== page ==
Meet George Jetson,
His Boy Elroy,
Jane, His wife
Just like I partook last Saturday night in Garrison Keillor’s farewell tour, I’ve been milking my own little farewell tour at work for a while now, but I’ve got just three weeks left. People have been telling me there that I’m smiling too much, like that’s a bad thing, but lately their tune has changed to your lucky to be getting out when you are. You see dear friends all is not happy in Mudville. Ever since late last year when mighty Casey struck out, people have been all down in the mouth. In the immediate aftermath of that loss, some people were let go from Spacely Sprockets, including Mr. Spacely himself. Mrs. Spacely took his place, which is fine, except that she has been saying some things that people don’t like, like, “We’ve got to get over the fact that we are no longer in the fighter business.” Say what? Now, she has walked this statement back a bit, but meanwhile our Rangers fan-friends down in Texas are going all, Snap! God only knows what our customers must be thinking.
Like Keillor, I’ve taken my farewell tour on the road, sort of speak. As part of the Spacely Sprockets ‘On the Move’ campaign, I’ve been getting my steps in. It has been hot this month, so walking the air-conditioned factory floors is a welcomed relief from hot asphalt on the edge of the tarmac. It was on one such sojourns that I discovered a display announcing the standing-up of the 777x wing assembly line. Work from Puget Sound is being moved to Saint Louis. In Michael Crichton’s 1996 novel, “Airframe” the central tension of the story is whether this allegorical commercial aircraft manufacturer will “giveaway the wing” to the Japanese. Well Spacely Sprockets eventually did that with the 787, so why not now throw Saint Louis a bone? Back when Spacely Sprockets was shopping for a new venue for the 777x, all the while it was negotiating with its Seattle unions, Saint Louis put together an attractive offer. The unions signed, but we did get a piece of the job and to hear Crichton, it was the best piece.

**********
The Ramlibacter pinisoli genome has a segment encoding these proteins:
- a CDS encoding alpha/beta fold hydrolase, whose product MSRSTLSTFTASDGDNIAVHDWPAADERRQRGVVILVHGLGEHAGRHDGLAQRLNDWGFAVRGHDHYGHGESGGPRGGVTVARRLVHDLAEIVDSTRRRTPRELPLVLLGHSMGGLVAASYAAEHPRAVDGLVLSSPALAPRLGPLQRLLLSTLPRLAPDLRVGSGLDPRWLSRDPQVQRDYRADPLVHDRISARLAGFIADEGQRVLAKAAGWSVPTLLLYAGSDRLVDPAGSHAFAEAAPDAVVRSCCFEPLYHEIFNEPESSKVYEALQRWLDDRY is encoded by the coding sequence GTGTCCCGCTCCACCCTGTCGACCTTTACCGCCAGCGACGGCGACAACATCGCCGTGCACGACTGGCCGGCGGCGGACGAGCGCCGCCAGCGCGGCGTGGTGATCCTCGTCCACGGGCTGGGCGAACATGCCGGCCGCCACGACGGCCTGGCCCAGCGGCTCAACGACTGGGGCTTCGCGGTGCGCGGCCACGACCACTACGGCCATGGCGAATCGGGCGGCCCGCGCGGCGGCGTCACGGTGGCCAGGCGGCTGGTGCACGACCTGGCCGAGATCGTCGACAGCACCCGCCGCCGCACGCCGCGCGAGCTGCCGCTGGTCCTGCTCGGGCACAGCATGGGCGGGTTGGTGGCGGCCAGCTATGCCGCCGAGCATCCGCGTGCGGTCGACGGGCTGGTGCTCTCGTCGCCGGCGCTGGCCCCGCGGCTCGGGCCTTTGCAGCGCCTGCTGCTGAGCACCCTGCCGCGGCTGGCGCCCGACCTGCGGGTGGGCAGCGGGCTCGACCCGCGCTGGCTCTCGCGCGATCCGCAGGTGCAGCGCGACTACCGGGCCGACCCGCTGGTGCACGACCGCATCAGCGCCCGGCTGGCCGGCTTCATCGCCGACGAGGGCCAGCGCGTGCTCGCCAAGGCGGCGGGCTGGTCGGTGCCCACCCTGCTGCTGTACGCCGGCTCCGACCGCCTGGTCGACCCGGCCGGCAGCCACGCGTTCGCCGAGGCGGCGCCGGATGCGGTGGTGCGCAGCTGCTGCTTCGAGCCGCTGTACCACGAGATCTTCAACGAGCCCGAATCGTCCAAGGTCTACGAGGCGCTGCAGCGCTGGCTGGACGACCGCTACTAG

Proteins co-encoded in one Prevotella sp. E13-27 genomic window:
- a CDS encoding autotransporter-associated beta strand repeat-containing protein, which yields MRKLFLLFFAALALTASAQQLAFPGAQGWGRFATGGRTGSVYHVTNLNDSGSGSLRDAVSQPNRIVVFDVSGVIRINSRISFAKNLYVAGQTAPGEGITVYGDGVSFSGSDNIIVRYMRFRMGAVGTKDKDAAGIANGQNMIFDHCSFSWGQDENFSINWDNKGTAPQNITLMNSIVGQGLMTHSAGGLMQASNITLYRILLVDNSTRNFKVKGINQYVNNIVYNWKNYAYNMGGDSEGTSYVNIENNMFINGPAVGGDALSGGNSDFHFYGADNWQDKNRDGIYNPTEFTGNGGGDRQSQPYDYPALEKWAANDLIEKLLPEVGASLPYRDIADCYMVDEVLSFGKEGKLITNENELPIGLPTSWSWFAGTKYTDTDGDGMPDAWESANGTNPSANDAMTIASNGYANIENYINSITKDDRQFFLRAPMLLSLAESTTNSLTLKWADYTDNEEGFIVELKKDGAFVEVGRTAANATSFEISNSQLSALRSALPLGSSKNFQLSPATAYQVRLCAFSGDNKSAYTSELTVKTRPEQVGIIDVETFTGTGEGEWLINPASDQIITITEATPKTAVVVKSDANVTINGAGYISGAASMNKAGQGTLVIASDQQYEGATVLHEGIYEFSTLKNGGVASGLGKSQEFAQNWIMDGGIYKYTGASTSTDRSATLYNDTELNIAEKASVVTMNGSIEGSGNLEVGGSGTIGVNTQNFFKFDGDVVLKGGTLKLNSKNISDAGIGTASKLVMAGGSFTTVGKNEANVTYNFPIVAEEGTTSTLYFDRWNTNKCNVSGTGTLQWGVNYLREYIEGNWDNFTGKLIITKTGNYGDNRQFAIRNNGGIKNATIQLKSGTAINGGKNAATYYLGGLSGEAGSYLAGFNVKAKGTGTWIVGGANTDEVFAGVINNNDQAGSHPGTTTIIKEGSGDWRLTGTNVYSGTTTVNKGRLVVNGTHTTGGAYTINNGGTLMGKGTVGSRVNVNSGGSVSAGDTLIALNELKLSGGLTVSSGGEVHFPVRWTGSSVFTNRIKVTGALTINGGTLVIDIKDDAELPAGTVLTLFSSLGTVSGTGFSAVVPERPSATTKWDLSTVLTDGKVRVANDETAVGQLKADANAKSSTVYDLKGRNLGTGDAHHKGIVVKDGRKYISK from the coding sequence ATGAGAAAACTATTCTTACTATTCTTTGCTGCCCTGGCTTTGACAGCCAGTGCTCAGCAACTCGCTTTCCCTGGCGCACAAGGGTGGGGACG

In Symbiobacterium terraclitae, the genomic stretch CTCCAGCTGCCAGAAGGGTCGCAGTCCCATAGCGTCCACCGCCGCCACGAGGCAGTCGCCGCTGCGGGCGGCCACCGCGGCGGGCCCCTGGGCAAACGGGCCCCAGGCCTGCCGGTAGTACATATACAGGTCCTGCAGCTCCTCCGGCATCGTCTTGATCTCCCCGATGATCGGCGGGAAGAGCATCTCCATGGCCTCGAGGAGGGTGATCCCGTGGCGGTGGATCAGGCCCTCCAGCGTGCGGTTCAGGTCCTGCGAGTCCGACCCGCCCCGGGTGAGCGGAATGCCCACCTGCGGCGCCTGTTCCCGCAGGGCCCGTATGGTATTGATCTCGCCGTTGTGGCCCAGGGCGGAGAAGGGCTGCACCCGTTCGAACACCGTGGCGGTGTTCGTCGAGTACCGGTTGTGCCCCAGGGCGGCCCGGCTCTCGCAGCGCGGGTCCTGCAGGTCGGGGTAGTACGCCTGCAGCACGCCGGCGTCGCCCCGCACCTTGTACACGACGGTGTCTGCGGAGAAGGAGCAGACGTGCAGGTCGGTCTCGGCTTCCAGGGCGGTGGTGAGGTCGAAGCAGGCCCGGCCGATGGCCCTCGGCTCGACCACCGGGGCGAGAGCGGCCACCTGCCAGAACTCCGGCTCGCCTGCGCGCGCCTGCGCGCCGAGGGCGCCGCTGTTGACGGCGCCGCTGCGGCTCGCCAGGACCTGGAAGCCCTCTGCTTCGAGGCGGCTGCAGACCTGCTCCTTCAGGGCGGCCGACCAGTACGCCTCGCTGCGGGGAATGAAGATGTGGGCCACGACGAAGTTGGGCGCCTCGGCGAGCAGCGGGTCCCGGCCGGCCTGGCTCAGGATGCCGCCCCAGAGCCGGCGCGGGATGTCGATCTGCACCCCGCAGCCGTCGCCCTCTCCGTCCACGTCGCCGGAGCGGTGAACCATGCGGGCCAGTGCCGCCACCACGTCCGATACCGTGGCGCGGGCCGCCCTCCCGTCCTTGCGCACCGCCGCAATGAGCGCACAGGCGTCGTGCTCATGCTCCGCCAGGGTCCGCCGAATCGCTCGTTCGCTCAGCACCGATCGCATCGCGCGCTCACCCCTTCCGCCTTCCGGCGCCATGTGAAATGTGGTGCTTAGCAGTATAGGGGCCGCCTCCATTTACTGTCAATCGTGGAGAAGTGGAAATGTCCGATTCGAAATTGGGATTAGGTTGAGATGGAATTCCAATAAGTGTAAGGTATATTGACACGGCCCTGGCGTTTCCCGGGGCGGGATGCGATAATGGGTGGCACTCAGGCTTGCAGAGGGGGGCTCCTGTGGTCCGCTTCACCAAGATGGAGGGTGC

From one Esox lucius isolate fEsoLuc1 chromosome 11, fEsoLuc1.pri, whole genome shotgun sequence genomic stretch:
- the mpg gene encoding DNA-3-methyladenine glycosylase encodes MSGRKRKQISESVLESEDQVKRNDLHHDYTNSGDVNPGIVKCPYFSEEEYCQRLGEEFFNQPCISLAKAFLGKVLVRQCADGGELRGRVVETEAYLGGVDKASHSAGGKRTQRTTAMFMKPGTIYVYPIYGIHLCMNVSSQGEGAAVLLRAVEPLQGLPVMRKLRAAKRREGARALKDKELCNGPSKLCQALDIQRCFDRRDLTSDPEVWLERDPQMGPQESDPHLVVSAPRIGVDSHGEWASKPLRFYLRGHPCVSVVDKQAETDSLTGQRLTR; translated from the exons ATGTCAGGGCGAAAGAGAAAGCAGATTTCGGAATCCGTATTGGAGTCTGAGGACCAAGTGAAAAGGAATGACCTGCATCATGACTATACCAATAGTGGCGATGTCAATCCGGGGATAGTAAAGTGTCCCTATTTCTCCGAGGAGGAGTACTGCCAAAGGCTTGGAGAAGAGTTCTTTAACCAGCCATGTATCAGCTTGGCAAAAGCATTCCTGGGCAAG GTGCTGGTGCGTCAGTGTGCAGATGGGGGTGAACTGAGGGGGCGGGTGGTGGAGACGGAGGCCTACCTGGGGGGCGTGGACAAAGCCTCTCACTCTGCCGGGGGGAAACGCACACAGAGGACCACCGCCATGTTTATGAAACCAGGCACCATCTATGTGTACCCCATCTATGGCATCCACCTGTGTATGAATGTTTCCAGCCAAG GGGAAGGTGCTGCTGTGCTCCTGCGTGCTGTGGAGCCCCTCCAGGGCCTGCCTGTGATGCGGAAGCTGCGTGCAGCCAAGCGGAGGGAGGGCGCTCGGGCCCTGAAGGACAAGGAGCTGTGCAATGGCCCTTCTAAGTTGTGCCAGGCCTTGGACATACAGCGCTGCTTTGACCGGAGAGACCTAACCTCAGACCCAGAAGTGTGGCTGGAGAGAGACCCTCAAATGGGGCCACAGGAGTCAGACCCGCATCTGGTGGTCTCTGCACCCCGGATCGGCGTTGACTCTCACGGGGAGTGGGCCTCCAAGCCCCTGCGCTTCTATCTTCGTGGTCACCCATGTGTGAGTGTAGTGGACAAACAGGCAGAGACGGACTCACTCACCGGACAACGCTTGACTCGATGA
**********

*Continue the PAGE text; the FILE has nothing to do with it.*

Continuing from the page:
The neat-o-keen aspect of this new wing and with a new wing you have a new airplane, is that the wingtips fold up, just like on a carrier plane. I’m not talking about winglets here, but actual folding wings. The above pictured white elephant has a wingspan of 262’, which necessitates special gates to dock, load and unload this cattle car. This severely limits the number of airports that can handle the A380. The 777x in its longest variant has a wingspan of 235’, which is just too long to use a normal gate. So, the last 12’ of each wing will fold up to allow the plane to slip into a normal gate. I’ll miss this sort of gee-whiz aspect of work, but on the other hand, I have been smiling a lot lately.